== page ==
Academic journal article Education & Treatment of Children

Multicomponent Treatment of a Test Anxious College Student

Academic journal article Education & Treatment of Children

Multicomponent Treatment of a Test Anxious College Student

Article excerpt

Abstract

A multicomponent treatment approach consisting of relaxation training, systematic desensitization, and cognitive-behavioral interventions was utilized to treat test anxiety in a college student female. Data collected and used throughout treatment were self-reported feelings of relaxation and anxiety during the intervention procedure. Pre and post measures of grade point average (GPA) and trait anxiety were taken. Multiple measures of treatment effectiveness indicated successful results. Trait anxiety level decreased significantly, and academic performance, as measured by GPA, increased substantially. Additionally, the clients reported satisfaction with the results indicated further evidence of treatment effectiveness. Results are discussed in terms of individual findings for the client and implications for psychologists who subscribe to a scientist-practitioner mode of treatment.

Poor academic performance has been consistently associated with test anxiety in college students. Reasons for this deficit in performance are hypothesized to be a failure of the test anxious student to pay attention to important stimuli on tests (Meichenbaum, 1972; Sarason, 1980), intrusion of distressing or distracting thoughts (Anderson & Sauser, 1995; Meichenbaum, 1972; Sarason, 1980), and physiological arousal that interferes with performance (Holroyd & Appel, 1980; Spielberger & Vagg, 1995). Although test anxiety is difficult to define operationally due to its many components, it is generally thought to be a form of general anxiety (Sarason, 1980), where subjective interpretations of the situation lead to worry behavior and emotionality (Dendato & Diener, 1986; Sarason, 1980; Spielberger & Vagg, 1995).

Various treatment methods have been used successfully to treat test anxiety in adult students, including relaxation training (Dendato & Diener, 1986; Russell, Miller, & June, 1975), anxiety management training (Meichenbaum, 1972), and cognitive behavioral interventions (Algaze, 1995; Gonzalez, 1995). However, systematic desensitization alone, or in combination with other behavioral techniques, has been used more often than other approaches in the treatment of test anxiety (Russell, Miller, & June, 1975). Most studies incorporating systematic desensitization with test anxious students have found it successful in reducing anxiety (Algaze, 1995; Gonzalez, 1995; Lent & Russell, 1978; Spielberger & Vagg, 1995) and increasing grade point average (Gonzalez, 1995; Meichenbaum, 1972).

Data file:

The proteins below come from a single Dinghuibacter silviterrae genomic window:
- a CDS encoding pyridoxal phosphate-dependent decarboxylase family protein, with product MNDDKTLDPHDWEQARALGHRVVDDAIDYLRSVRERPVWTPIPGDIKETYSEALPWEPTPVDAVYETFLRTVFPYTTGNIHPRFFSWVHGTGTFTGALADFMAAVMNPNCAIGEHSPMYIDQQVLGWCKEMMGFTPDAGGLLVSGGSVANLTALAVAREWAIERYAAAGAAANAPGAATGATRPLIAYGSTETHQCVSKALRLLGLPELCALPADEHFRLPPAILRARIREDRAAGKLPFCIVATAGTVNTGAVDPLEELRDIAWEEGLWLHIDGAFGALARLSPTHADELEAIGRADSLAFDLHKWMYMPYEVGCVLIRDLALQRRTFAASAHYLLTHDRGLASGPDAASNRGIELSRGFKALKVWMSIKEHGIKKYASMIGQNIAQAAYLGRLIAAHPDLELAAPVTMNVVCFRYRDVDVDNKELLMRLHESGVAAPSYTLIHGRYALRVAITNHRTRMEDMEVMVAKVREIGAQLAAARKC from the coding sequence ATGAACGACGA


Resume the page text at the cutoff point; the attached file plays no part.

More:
While studies have documented the effectiveness of combined behavioral techniques for treating test anxiety, there is little focus on an individualized approach to treatment. Studies comparing the efficacy of different approaches tend to use standardized or group-generated systematic desensitization hierarchy scripts (Dendato & Diener, 1986; Lent & Russell, 1978) rather than emphasize specific areas of concern for individuals with test anxiety. The focus of this article is on a multicomponent, individualized approach to the treatment of test anxiety in a college student. The prescriptive approach utilized in this case study emphasizes thorough assessment of test anxiety and subsequent therapy designed to reduce self-reported anxiety.

Method

Participant and Problem

The participant was a 19-year-old, single, Caucasian female, attending her freshman year of college. She was referred by the University Student Disability Office to a university-based psychological center for assessment of a possible learning disability. She described long standing difficulties with academic subjects, reported receiving low grades in many of her classes, and indicated that she was able to recall information accurately while at home or with tutors, but not when taking tests. She reported experiencing a significant amount of anxiety surrounding test taking, as indicated by reports of heightened physiological arousal, negative self-statements about test-taking abilities, and overt behavioral indicators of distress. …

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